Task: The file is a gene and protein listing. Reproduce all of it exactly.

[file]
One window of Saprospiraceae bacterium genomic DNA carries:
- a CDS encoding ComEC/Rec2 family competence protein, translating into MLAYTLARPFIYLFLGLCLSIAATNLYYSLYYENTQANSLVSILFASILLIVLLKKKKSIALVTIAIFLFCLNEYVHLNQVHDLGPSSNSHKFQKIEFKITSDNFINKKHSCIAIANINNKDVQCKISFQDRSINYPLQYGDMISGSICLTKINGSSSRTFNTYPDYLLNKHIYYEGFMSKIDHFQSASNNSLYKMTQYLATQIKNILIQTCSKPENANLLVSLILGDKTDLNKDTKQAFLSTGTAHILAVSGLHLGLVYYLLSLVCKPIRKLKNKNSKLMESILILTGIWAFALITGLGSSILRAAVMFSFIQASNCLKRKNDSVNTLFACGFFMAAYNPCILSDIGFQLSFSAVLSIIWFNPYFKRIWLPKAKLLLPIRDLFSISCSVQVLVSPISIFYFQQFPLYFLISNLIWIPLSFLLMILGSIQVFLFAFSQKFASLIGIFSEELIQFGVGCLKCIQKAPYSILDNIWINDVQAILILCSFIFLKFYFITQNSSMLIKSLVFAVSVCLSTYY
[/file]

One window of Saprospiraceae bacterium genomic DNA carries:
- a CDS encoding ComEC/Rec2 family competence protein, translating into MLAYTLARPFIYLFLGLCLSIAATNLYYSLYYENTQANSLVSILFASILLIVLLKKKKSIALVTIAIFLFCLNEYVHLNQVHDLGPSSNSHKFQKIEFKITSDNFINKKHSCIAIANINNKDVQCKISFQDRSINYPLQYGDMISGSICLTKINGSSSRTFNTYPDYLLNKHIYYEGFMSKIDHFQSASNNSLYKMTQYLATQIKNILIQTCSKPENANLLVSLILGDKTDLNKDTKQAFLSTGTAHILAVSGLHLGLVYYLLSLVCKPIRKLKNKNSKLMESILILTGIWAFALITGLGSSILRAAVMFSFIQASNCLKRKNDSVNTLFACGFFMAAYNPCILSDIGFQLSFSAVLSIIWFNPYFKRIWLPKAKLLLPIRDLFSISCSVQVLVSPISIFYFQQFPLYFLISNLIWIPLSFLLMILGSIQVFLFAFSQKFASLIGIFSEELIQFGVGCLKCIQKAPYSILDNIWINDVQAILILCSFIFLKFYFITQNSSMLIKSLVFAVSVCLSTYY